Curators of New York City’s annual arts festival called us a couple of months ago. Would we be interested in having a public discussion with the artist, Steve Lambert, whose work was a major part of this year’s festival? The festival’s title is “Crossing the Line 2013,” and Lambert’s large neon-lighted installation (9 feet by 20 feet by 7 feet) says “Capitalism Works for Me.” Observers can respond by pressing either a “True” or “False” button.
This work (like others Lambert has produced and shown across the country and abroad) aims to engage audiences in reflecting and then beginning to act on its message. As another way to reach that goal, the curators thought that we – a professional psychotherapist and a professional economist – might usefully talk publicly with Lambert about the work and responses to its outdoor installation in Manhattan’s Times Square, where it would remain for several days.
We saw immediately that Lambert’s artwork contributes to a conversation about capitalism’s strengths and weaknesses. Drawing conclusions would follow next. For us, working in the domains of economics and psychology, such conversation, debate and conclusions were all absent, urgently needed and long, long overdue. We readily agreed to participate in the proposed public discussion.
Among economists, it remains largely taboo to question capitalism’s negative effects and therefore desirability, let alone to debate its pros and cons vis-à-vis alternative ways of organizing production. Instead, liberals and conservatives endlessly celebrate capitalism while bickering over how government should relate to this presumed best-of-all-possible economic systems. Similarly, psychologists and therapists rarely admit or analyze how capitalism’s particular features impact feelings, emotions and mental health.
Perhaps the world of art might lead the rest of us to see, reopen and engage debate over this economic and political system whose problems, crises and dysfunctions and their social and personal costs scream for honest questioning, now more than ever. Lambert’s work and its reception in many venues already had succeeded in generating intense conversation around why capitalism isn’t questioned, and the work’s democratic impulse moved us both. We wanted to engage this question posed by an artist, much as we wanted our respective disciplines to likewise contribute to that evaluation. And so an early October evening of conversation among Lambert and the two of us was arranged and widely publicized. It took place in one of the multiple viewing rooms within (and donated by) an immense Times Square movie house (AMC).
The evening began with a short video made September 20, 2013, the installation’s first day in Times Square. Individuals explained briefly why they voted “true” or “false” as their responses to “Capitalism Works for Me.” A rich diversity of reasons emerged to support the viewers’ individual votes.
The short video resonated with a young woman whose mother struggled to find the rent to keep her store (where she also lived when the bank reclaimed their home). Enrolled at Manhattan’s Parsons, the New School of Design, she mentioned fellow students whose purses cost more than the monthly rent her mother finally could no longer pay. Capitalism, she said, bailed out the banks but abandoned her mother; it did not work for her. A man whose business was succeeding thought that capitalism worked for him. He said that it did not work for others, even some of the workers he hired. Some responders were so aggravated by publicly questioning capitalism that they punched “true” with such force that the button broke. Our discussion and the audience’s questions combined to illustrate the power of this remarkable art and the intense responses it elicited.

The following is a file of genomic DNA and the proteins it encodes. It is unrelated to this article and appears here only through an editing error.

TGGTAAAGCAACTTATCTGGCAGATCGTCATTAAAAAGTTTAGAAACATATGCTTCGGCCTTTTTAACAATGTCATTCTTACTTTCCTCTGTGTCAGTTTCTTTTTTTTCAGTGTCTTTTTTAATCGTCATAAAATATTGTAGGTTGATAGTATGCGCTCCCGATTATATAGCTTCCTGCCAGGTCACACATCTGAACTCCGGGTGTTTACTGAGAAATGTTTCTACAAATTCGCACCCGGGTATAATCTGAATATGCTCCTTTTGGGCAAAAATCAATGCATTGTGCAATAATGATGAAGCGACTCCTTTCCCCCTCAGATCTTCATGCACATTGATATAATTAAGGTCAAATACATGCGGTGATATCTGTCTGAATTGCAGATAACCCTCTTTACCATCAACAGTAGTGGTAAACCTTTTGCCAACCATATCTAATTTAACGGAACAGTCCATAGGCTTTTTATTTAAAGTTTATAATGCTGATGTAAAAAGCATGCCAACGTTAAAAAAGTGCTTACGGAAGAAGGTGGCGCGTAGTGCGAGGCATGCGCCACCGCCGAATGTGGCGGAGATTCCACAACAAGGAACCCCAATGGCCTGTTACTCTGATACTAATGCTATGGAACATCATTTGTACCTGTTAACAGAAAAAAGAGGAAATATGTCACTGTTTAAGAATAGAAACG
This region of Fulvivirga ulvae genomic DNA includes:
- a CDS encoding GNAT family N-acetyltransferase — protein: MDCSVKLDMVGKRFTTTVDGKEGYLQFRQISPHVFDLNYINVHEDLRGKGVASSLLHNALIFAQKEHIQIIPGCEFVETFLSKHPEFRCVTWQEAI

The video showed, first, that the artwork succeeded in provoking thought. Second, individuals who had never before been asked this question quickly summoned ideas and arguments as they thought about how to vote. Perhaps questions provoked by the artwork had crossed their minds consciously or otherwise. Third, these individuals relished the opportunity to talk publicly about the issue, their votes and their reasons. Lambert’s work found and activated a responsive nerve for many who viewed it. His art and popular response to it offered impressive evidence that Americans want to discuss and evaluate their economic system. Indeed, they want to do that at least as much and as passionately as they have debated the educational, energy, medical insurance, transportation and other systems that make up our society. Lambert’s work exposed the disservice to democracy and people’s needs performed by the mainstream economics and psychotherapy “disciplines” in their refusal to engage the issue of capitalism in relation to their thought and practice.
Does capitalism work? Like all great questions, it touches our intimate, personal, political and social lives. It is obviously important to ask and to engage. A young artist, Steve Lambert, found a new way to grasp and project that obviousness so that his audience might grasp it too. Courageous art curators in New York recognized Lambert’s achievement and situated it brilliantly in one of modern capitalism’s iconic locations. The many dimensions of this amazing artistic happening comprise so many windows to posing the crucial questions of our time and finding new solutions.
At the same time, Manhattan’s Museum of Modern Art exhibited Rene Magritte’s work. His art, from another time of capitalist crisis, also challenged received, hardened ways of seeing and living (and not seeing and not living). Magritte too opens our minds to what lies beyond today’s narrow “realities” by inviting us to ponder “obvious” questions whose answers can transform personal and social life.